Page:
A record-breaking 9m Texans have cast early votes, surpassing the total vote for 2016, as Democrats campaign on an anti-Trump platform that they hope will help them win the state for the first time since Jimmy Carter in 1976. 

With a final day of early voting remaining, on Friday the number of early votes in the state had already overtaken the 8.97m that were cast when Donald Trump beat Hillary Clinton in the “Lone Star state” by 52-43 per cent four years ago.

While there is no way to determine how many voters have cast ballots for Mr Trump and his Democratic opponent Joe Biden, a big driver of the record voting was Harris County, which includes Houston and its suburbs. In 2016, Mrs Clinton won the county, the third-largest and one of the most diverse in the US, with 56 per cent of the vote.

But there has also been record early turnout in some of the more rural, conservative parts of Texas making it very hard for experts to draw conclusions. Kamala Harris, Mr Biden’s vice-presidential running mate, will campaign in Texas on Friday, in another sign that the Democrats believe the Lone Star state is genuinely competitive this year. 

Texans and Americans more broadly have been voting early and by mail in larger numbers during the pandemic to avoid crowds. Texas has been among the states that has seen a recent rise in coronavirus cases and hospitalisations.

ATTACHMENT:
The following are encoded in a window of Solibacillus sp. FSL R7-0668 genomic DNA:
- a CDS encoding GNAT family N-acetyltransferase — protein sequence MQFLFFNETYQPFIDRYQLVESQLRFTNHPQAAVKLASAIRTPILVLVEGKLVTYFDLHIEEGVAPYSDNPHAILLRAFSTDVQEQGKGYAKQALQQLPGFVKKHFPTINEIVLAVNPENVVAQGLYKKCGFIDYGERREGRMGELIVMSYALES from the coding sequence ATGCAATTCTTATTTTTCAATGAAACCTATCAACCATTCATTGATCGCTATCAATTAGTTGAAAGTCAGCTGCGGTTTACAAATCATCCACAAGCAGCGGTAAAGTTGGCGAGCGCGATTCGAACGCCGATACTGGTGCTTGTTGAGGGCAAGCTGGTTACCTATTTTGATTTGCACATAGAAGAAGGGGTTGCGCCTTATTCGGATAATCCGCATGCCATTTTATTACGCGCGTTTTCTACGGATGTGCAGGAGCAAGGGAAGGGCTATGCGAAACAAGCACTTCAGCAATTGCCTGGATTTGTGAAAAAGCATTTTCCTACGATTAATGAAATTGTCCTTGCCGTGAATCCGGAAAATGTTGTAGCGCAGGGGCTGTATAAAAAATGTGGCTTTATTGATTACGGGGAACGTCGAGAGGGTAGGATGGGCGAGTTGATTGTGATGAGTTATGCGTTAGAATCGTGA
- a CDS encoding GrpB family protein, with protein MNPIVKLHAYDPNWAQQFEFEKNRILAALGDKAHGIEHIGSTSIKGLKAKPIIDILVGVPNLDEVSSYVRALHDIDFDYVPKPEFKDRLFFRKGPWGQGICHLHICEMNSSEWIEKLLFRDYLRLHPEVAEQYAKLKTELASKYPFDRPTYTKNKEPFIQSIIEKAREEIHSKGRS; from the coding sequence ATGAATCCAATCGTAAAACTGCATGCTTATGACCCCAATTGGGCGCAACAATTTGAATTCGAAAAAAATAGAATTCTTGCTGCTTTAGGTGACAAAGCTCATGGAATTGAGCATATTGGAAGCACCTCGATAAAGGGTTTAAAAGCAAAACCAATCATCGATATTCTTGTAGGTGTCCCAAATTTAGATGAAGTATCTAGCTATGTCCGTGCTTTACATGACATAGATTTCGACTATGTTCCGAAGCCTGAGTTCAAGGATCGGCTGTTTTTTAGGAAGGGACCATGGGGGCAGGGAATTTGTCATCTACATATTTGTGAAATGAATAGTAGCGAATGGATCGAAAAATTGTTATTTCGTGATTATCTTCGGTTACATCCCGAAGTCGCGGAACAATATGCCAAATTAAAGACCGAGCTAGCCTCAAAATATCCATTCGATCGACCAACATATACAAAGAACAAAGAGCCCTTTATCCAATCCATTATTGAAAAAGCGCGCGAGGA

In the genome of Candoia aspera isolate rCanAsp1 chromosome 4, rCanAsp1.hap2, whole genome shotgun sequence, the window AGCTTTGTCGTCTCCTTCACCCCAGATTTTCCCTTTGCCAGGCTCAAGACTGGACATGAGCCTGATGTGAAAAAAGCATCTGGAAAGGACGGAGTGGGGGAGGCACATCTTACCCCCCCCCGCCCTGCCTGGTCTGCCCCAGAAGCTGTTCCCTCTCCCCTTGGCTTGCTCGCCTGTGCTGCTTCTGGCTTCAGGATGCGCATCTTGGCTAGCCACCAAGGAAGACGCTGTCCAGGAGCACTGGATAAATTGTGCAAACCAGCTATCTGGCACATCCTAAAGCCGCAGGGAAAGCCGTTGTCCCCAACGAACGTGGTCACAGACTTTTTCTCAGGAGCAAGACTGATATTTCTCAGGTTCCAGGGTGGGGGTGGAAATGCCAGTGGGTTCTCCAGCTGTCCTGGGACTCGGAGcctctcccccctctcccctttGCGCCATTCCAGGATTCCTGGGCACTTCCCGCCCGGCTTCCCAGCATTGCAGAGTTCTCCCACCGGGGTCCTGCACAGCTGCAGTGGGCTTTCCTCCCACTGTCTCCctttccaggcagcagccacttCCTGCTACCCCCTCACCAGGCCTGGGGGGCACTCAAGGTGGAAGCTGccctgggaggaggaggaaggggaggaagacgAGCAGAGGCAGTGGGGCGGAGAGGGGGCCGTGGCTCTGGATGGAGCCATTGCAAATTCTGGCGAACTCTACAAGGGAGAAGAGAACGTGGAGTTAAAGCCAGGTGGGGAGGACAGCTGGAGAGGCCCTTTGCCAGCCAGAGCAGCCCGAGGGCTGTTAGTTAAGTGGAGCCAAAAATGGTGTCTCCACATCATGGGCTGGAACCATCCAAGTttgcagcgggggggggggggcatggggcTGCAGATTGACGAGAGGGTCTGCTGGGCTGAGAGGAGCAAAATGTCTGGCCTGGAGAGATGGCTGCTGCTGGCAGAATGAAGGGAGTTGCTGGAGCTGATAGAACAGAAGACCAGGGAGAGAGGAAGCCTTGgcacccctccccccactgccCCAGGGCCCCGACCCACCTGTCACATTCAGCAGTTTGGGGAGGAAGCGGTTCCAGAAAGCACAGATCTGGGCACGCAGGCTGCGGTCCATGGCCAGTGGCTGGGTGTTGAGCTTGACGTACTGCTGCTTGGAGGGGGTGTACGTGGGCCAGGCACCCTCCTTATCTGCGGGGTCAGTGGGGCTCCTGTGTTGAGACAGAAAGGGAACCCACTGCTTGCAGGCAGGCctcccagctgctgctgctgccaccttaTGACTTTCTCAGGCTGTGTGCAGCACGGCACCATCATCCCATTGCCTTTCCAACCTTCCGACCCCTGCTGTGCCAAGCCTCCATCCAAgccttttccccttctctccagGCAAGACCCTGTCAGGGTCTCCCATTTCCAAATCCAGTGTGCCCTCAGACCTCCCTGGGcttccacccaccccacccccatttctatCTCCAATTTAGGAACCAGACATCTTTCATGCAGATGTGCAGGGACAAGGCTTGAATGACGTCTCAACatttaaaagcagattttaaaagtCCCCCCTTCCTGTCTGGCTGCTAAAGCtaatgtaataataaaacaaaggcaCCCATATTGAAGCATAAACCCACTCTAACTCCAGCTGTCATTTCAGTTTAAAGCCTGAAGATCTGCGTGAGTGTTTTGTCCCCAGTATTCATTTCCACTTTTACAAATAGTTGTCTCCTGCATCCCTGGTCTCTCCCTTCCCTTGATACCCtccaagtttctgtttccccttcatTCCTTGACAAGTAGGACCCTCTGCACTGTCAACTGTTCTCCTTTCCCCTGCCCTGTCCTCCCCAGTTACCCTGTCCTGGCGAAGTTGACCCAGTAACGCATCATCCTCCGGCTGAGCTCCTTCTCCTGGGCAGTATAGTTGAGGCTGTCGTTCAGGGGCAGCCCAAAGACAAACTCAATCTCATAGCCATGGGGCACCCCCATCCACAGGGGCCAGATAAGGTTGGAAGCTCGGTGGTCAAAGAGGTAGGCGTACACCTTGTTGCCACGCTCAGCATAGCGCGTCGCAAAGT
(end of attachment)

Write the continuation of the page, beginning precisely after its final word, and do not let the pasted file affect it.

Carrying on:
Mr Trump has a narrow 2.5 point lead in Texas, according an FT analysis of polling data from RealClearPolitics, underscoring how the state has shifted since 2016.

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Democrats in Texas and around the country have poured record amounts of money into the state, as the party attempts to win more seats in the US House of Representatives, an important US Senate race, and the fight to win back the majority in the Texas House that they lost in 2002. 

NBC television this week changed Texas to “toss up” in the presidential race, in another sign of how the state has become a genuine battleground for the first time in decades. Mr Biden currently leads in the national polls and in every traditional swing state with the exception of Ohio and Arizona, where the candidates are tied. 

Mr Trump would have no path to victory if he lost Texas, because the traditionally reliably red state awards 38 of the 270 electoral college votes that are needed to win the White House. 

Many Democrats credit their gains in Texas to Beto O’Rourke, a former El Paso congressman who almost ousted Senator Ted Cruz in 2018 after running a two-year grassroots campaign across the state’s 254 counties in an effort to enthuse new voters. 

Over the past year, Mr O’Rourke, who competed unsuccessfully for the Democratic presidential nomination, has run a group called Powered By People that is mobilising Democrats across Texas.

“Let’s bring this home. Reach out to every Texan you know this morning & help them make a plan to vote today,” Mr O’Rourke wrote on Twitter on Friday.

Via Financial Times